Thursday, April 11, 2002



Sea of Hope by Penelope Marzec


Awe-Struck E-Books, 1587490447, $4.50 disk or download


Paperback version $11.95





To say Doria Hanrahan is experiencing loss is putting things rather mildly. A recent mugging which left bruises on her body and memory compels Doria to leave her tony New York City apartment and job for the security of a sleepy harbor town she once despised. She suffers the loss of her sense of security.



Back home, there is nobody to comfort Doria as she grieves the loss of her father; at least, Doria perceives there is nobody there. Her only surviving relative is the local priest, and he is quite busy comforting his flock as they are thrust into the wrath of a hurricane. Doria suffers the loss of companionship.



Her only opportunity to gain financial and personal freedom, she believes, lies in the possession of her late father's trawler - a sale would bring enough money to pursue her dream of opening a restaurant. Doria's suffering experiences new heights, however, when she learns her father willed the boat to Murray Santoro, and he does not want to sell. Tensions rise when cash-strapped Doria insists on joining the trawler's crew as cook for a brief excursion, and when she learns some disturbing common knowledge about Murray she wonders if he is more threatening than the stormy weather tossing the ship around the coast.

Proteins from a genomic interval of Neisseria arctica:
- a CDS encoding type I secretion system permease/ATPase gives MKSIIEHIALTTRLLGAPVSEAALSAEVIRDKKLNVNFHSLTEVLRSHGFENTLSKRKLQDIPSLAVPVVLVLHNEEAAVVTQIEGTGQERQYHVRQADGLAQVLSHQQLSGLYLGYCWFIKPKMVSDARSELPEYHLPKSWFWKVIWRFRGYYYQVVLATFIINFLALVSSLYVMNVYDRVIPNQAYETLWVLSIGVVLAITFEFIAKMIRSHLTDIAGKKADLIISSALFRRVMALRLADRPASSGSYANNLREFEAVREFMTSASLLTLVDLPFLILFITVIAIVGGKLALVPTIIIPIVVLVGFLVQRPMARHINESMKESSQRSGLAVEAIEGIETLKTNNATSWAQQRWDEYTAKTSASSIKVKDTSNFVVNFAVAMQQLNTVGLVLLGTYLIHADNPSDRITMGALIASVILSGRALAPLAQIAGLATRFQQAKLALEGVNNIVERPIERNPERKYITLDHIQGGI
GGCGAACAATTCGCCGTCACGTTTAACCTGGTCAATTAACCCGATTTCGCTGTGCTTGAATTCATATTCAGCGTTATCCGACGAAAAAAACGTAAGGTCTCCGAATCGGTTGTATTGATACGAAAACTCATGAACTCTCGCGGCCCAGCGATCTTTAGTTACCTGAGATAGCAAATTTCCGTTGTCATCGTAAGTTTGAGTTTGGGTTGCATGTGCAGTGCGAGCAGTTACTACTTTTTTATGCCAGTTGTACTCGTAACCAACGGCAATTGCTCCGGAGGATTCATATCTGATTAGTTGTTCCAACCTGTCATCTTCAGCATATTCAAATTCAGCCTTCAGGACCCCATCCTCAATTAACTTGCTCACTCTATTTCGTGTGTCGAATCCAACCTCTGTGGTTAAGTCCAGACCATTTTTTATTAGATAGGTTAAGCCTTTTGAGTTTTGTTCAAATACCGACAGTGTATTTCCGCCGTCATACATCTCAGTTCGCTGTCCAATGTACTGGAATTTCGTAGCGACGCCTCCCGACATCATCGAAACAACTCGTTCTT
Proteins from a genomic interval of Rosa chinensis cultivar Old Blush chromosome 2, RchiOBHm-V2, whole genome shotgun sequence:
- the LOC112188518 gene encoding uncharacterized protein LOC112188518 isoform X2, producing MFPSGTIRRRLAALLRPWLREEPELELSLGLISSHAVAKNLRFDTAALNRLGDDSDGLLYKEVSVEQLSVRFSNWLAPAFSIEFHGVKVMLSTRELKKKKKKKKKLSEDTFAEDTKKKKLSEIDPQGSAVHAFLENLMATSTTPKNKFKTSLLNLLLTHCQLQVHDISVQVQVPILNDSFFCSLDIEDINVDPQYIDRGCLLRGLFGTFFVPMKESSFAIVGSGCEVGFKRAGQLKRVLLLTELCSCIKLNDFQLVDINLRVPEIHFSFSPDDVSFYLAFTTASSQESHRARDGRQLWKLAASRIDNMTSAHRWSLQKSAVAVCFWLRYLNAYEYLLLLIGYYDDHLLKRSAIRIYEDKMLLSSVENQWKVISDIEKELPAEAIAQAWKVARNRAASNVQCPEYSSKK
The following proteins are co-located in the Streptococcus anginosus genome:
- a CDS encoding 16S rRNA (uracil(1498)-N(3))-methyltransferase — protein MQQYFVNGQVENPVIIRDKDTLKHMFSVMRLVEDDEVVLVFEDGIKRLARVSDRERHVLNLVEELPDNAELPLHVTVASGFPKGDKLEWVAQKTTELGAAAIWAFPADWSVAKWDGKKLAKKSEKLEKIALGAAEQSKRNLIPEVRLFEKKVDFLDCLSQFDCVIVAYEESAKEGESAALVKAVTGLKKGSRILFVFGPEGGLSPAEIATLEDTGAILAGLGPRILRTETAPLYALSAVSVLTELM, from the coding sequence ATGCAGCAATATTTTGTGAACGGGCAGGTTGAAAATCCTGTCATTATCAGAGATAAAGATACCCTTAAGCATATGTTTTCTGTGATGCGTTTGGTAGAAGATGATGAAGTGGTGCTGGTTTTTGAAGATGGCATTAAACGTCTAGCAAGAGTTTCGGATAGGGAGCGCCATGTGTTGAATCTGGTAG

Mending fences with humankind as well as God is the central focus of Sea of Hope. Through Doria, author Marzec personfies the fragility of the human spirit as it is haunted by loss - by death, crime, and suspicion - and healed with faith. While this book is billed as an inspirational romance, one could argue that Sea of Hope should not be pigeon-holed into just one genre. The elements of romance are strong in the tense scenes between Doria and Murray, through Marzec also offers readers some very well-written adventure scenes as Doria's harbor hometown braces for the storm. Sea of Hope is a book that appeals to any reader.





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